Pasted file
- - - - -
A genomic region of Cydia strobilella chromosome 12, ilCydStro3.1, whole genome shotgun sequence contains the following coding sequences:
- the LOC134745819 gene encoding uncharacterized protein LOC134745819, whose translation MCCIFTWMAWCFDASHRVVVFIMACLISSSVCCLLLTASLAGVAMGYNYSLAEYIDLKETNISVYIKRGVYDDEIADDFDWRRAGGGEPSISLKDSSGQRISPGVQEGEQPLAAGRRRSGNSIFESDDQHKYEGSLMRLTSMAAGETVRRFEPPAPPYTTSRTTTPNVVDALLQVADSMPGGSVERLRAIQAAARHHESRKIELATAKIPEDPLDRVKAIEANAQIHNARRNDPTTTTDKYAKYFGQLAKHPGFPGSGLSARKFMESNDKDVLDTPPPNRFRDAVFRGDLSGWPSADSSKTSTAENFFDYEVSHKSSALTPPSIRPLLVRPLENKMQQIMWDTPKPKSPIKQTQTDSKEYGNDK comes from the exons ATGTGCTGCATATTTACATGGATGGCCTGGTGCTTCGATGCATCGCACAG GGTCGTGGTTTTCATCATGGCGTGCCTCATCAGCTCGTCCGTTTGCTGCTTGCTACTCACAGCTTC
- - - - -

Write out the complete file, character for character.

A genomic region of Cydia strobilella chromosome 12, ilCydStro3.1, whole genome shotgun sequence contains the following coding sequences:
- the LOC134745819 gene encoding uncharacterized protein LOC134745819, whose translation MCCIFTWMAWCFDASHRVVVFIMACLISSSVCCLLLTASLAGVAMGYNYSLAEYIDLKETNISVYIKRGVYDDEIADDFDWRRAGGGEPSISLKDSSGQRISPGVQEGEQPLAAGRRRSGNSIFESDDQHKYEGSLMRLTSMAAGETVRRFEPPAPPYTTSRTTTPNVVDALLQVADSMPGGSVERLRAIQAAARHHESRKIELATAKIPEDPLDRVKAIEANAQIHNARRNDPTTTTDKYAKYFGQLAKHPGFPGSGLSARKFMESNDKDVLDTPPPNRFRDAVFRGDLSGWPSADSSKTSTAENFFDYEVSHKSSALTPPSIRPLLVRPLENKMQQIMWDTPKPKSPIKQTQTDSKEYGNDK comes from the exons ATGTGCTGCATATTTACATGGATGGCCTGGTGCTTCGATGCATCGCACAG GGTCGTGGTTTTCATCATGGCGTGCCTCATCAGCTCGTCCGTTTGCTGCTTGCTACTCACAGCTTC